From the museum’s press release, 13 December 2012
From 26 January the Rembrandt House Museum will be showing a magnificent selection of views of Amsterdam from the seventeenth to the twentieth century to mark the 400th anniversary of Amsterdam’s canals. The sheets will be coming from the Royal Antiquarian Society (KOG) in Amsterdam, which owns a sizeable art collection that includes a large group of topographical drawings of the capital. It is the first time for almost 50 years that the outside world can again enjoy these extraordinary drawings. The last exhibition was in 1966.
Since the seventeenth century countless draughtsmen have pictured Amsterdam inside and out. The high point was reached in the eighteenth century with accurately executed, colourful cityscapes in which the sun always seemed to be shining. Visitors to the exhibition will be transported from the outskirts of the city, with views of the canals around the bulwarks, to the centre with views of the Amstel and the ring of canals. The topographical draughtsmen represented in the exhibition – including Jan van Call (1656-1703), Reinier Vinkeles (1741-1816), Jan de Beijer (1703-1780), Johannes Schouten (1716-1792), Jacob Cats (1741-1799) and Gerrit Lamberts (1776-1850) – show how the city looked centuries ago and (although often still recognizable) how much some places have changed over time.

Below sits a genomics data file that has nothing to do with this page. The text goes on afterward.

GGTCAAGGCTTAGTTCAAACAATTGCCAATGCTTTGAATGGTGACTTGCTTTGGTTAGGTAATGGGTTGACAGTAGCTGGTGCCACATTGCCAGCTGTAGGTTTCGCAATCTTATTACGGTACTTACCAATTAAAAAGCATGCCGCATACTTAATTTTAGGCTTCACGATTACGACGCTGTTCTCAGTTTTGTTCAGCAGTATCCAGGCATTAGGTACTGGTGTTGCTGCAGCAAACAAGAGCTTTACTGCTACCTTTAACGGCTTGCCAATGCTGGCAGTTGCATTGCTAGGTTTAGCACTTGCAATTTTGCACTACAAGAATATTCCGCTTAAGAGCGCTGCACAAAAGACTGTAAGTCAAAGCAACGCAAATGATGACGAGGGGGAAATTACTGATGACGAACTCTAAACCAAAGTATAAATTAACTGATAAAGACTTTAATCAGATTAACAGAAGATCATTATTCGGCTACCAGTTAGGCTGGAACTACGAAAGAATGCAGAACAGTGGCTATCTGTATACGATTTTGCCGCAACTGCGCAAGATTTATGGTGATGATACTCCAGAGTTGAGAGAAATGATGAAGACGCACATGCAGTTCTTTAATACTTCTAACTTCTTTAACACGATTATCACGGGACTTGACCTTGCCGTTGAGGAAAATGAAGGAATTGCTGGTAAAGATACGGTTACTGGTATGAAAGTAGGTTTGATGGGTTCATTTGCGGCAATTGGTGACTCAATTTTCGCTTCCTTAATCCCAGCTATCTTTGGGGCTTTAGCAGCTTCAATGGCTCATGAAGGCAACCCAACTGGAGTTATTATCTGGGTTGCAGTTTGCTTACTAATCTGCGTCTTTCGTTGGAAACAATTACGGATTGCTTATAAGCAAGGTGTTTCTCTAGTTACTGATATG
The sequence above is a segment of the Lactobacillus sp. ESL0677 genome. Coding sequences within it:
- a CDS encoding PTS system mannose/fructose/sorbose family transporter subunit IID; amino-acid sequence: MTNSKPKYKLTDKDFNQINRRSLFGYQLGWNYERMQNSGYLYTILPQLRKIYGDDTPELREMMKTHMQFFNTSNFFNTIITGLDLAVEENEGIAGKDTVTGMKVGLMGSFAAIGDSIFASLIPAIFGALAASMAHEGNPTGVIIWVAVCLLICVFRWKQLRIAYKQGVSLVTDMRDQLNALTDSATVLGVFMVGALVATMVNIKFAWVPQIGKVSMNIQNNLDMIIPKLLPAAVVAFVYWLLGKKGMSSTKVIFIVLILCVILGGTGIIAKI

A book is being published to coincide with the exhibition in which all of the drawings will be depicted in colour with a photograph of how they look today beside each one. The book will also contain a description by Bert Gerlagh (City Archives) of the development of Amsterdam from the time of the construction of the canals. Leonoor van Oosterzee (Rembrandt House Museum) will discuss the development of topographical drawings from the seventeenth century onwards.